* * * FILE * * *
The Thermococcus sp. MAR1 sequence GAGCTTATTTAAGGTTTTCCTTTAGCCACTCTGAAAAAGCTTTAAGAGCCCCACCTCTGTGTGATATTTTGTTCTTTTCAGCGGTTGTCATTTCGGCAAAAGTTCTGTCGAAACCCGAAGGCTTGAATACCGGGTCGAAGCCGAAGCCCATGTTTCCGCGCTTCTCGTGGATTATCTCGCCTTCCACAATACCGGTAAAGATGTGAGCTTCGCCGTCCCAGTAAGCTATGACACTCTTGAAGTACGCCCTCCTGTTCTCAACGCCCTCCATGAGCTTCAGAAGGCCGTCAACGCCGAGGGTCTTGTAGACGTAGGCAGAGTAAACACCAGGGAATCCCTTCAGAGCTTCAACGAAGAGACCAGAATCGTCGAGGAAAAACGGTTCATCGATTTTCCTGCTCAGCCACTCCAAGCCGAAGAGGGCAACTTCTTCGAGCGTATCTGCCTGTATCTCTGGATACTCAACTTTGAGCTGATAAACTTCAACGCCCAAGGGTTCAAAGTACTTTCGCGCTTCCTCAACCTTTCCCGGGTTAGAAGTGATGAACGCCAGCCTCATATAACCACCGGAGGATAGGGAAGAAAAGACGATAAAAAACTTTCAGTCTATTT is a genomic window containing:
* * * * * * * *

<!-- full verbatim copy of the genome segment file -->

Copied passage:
The Thermococcus sp. MAR1 sequence GAGCTTATTTAAGGTTTTCCTTTAGCCACTCTGAAAAAGCTTTAAGAGCCCCACCTCTGTGTGATATTTTGTTCTTTTCAGCGGTTGTCATTTCGGCAAAAGTTCTGTCGAAACCCGAAGGCTTGAATACCGGGTCGAAGCCGAAGCCCATGTTTCCGCGCTTCTCGTGGATTATCTCGCCTTCCACAATACCGGTAAAGATGTGAGCTTCGCCGTCCCAGTAAGCTATGACACTCTTGAAGTACGCCCTCCTGTTCTCAACGCCCTCCATGAGCTTCAGAAGGCCGTCAACGCCGAGGGTCTTGTAGACGTAGGCAGAGTAAACACCAGGGAATCCCTTCAGAGCTTCAACGAAGAGACCAGAATCGTCGAGGAAAAACGGTTCATCGATTTTCCTGCTCAGCCACTCCAAGCCGAAGAGGGCAACTTCTTCGAGCGTATCTGCCTGTATCTCTGGATACTCAACTTTGAGCTGATAAACTTCAACGCCCAAGGGTTCAAAGTACTTTCGCGCTTCCTCAACCTTTCCCGGGTTAGAAGTGATGAACGCCAGCCTCATATAACCACCGGAGGATAGGGAAGAAAAGACGATAAAAAACTTTCAGTCTATTT is a genomic window containing: